Maoists, leftists and some lawmakers said Duterte would worsen an existing climate of fear and impunity by threatening to unleash his own hit men on those of the New People’s Army (NPA), a communist militia that has waged a low-level insurgency in the Philippines for decades.
Duterte said his assassins would take out the NPA’s “sparrows”, who the communists deployed to kill police during the 1970s and 1980s rule of late strongman Ferdinand Marcos. It is not clear if the sparrows still exist.
“That is their advantage. So I am going to create my own sparrow, the ‘Duterte Death Squad’,” he said in a speech on Tuesday.
Jose Maria Sison, the exiled founder of the Communist Party of the Philippines, denied the existence of “sparrow” assassins and said Duterte was using it as a pretext to kill suspected Maoist rebels.
Sison likened it to Duterte’s anti-drugs campaign, during which thousands of people have been killed. Activists say many appear to have been executions, but police deny that and say all were shootouts with drug dealers.
“He gives himself the reason to form his own death squads,” Sison told news channel ANC. “Anyone suspected could be killed because police have the license to kill.”
Duterte’s bellicose statements have alarmed rights groups, which say police are interpreting them as green lights to kill suspected criminals.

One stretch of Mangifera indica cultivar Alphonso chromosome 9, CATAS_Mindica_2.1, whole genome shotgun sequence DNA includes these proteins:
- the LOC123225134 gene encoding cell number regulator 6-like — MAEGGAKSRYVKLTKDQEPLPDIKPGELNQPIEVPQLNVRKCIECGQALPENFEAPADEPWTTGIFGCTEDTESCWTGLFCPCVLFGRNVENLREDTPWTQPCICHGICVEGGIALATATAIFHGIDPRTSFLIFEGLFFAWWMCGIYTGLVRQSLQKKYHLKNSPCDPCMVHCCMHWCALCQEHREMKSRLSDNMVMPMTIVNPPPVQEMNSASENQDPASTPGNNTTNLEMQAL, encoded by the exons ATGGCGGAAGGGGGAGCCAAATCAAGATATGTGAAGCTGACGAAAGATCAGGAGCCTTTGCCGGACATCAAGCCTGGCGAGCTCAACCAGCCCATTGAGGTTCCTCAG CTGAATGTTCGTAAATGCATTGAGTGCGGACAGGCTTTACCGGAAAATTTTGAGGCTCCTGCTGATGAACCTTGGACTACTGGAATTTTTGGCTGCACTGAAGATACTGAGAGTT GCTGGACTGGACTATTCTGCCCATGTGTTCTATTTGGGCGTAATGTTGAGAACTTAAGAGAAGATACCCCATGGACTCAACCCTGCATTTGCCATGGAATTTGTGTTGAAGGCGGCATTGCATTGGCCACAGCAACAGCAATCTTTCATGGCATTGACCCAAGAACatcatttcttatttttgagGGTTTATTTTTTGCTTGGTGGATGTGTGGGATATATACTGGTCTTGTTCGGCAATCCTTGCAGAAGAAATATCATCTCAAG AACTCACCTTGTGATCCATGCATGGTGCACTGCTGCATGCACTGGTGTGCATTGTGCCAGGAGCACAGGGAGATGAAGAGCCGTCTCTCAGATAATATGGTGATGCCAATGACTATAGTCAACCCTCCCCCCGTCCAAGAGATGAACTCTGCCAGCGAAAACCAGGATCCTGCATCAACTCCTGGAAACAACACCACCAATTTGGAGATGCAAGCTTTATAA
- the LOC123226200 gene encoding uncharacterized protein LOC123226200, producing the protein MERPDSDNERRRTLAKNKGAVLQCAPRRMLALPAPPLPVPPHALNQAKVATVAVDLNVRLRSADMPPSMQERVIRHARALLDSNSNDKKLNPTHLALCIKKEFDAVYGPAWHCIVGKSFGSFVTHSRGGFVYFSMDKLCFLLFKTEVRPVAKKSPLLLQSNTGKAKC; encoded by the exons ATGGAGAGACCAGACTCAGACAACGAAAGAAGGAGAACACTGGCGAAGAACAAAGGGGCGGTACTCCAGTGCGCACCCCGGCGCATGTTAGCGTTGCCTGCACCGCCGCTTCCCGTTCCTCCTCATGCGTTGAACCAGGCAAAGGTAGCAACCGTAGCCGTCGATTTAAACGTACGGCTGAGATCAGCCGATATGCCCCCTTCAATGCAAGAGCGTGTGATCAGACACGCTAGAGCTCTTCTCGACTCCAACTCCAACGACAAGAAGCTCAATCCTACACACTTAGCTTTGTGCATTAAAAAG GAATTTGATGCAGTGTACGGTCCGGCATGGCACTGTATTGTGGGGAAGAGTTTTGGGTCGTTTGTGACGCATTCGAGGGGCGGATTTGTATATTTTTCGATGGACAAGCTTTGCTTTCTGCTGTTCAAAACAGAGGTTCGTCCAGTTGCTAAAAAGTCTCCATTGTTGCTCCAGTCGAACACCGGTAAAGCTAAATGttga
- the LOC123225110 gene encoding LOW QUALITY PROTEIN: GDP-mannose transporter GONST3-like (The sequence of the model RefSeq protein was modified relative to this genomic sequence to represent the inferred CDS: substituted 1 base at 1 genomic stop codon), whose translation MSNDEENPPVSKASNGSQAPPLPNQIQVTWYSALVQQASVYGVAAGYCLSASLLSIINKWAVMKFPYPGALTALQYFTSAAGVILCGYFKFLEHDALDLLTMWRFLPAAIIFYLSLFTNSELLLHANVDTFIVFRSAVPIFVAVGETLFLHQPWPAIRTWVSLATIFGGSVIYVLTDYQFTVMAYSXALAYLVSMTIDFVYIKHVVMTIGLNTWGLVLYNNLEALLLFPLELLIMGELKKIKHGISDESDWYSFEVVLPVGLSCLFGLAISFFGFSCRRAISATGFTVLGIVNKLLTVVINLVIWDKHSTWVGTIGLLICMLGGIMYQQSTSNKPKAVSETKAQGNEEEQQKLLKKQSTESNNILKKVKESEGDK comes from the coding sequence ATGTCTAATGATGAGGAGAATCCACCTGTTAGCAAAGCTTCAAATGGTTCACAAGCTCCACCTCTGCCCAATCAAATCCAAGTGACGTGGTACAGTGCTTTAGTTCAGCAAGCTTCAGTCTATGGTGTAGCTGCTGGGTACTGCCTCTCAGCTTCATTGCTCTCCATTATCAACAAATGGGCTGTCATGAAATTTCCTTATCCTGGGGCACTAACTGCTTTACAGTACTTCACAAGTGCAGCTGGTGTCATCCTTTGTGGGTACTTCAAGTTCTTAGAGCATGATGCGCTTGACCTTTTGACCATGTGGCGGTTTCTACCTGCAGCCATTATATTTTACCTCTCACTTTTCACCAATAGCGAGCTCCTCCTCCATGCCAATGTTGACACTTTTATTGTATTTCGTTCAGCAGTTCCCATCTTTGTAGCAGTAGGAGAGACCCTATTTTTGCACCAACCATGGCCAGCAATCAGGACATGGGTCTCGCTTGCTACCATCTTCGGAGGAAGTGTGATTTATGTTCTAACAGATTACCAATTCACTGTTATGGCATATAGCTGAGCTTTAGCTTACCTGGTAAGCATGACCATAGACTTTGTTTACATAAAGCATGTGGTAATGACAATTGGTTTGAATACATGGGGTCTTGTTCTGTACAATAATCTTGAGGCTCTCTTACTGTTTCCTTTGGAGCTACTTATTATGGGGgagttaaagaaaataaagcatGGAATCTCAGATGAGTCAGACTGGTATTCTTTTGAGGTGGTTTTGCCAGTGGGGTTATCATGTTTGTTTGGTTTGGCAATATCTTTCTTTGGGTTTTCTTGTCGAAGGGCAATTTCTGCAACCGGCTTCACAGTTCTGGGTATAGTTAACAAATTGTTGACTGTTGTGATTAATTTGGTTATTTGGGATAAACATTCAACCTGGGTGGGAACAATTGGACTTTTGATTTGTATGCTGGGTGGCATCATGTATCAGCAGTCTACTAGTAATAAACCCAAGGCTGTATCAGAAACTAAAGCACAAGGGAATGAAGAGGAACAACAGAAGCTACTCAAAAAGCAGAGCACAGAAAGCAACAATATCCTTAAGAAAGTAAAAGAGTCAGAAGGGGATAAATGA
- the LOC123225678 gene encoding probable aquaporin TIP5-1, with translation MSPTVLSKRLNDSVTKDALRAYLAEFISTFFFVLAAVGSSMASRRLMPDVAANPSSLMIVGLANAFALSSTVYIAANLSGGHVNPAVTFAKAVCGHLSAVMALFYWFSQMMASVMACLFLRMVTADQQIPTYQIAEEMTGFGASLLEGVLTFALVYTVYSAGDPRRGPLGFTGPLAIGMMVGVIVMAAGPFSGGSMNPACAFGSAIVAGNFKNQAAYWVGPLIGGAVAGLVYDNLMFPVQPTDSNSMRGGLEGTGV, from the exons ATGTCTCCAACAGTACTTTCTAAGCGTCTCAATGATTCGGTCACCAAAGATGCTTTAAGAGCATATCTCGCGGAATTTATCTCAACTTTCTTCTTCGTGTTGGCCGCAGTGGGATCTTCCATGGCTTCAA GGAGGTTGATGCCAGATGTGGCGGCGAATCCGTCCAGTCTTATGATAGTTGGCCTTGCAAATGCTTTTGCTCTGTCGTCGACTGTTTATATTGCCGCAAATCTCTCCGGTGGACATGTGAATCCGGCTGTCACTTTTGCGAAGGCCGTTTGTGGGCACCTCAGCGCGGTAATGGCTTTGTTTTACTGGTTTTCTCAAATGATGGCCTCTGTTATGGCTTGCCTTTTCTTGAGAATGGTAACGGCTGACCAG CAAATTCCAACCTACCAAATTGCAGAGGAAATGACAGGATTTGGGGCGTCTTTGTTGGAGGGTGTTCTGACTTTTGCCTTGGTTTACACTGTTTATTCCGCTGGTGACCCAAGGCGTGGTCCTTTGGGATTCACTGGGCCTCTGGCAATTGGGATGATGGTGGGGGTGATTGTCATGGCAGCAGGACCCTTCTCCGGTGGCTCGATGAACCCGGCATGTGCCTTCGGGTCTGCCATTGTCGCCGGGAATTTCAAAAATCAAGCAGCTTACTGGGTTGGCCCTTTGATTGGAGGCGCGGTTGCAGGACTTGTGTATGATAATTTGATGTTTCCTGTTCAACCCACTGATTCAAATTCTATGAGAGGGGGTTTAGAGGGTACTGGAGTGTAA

Duterte has been dogged by accusations that he ran a death squad when he was mayor of Davao City and oversaw a fierce crackdown on crime. He denies the allegations.
Leftist group Bayan said in a statement Duterte was “inciting a killing spree against government critics, human rights defenders and just about everyone else tagged by the government as ‘Red’”.
Senator Antonio Trillanes said Duterte was insecure about his hold on power.
“He wants to strike fear again into the hearts and minds of the Filipinos by forewarning that there would be another round of killings,” Trillanes said.
“Fear is his only way to keep people in check.”
Defence Secretary Delfin Lorenzana said Duterte’s hit squad idea would be considered, but it would need clear operational guidelines and oversight.
“We will study it very closely,” he told CNN Philippines. “There is great danger of abuse or mistakes in these undercover operations.”
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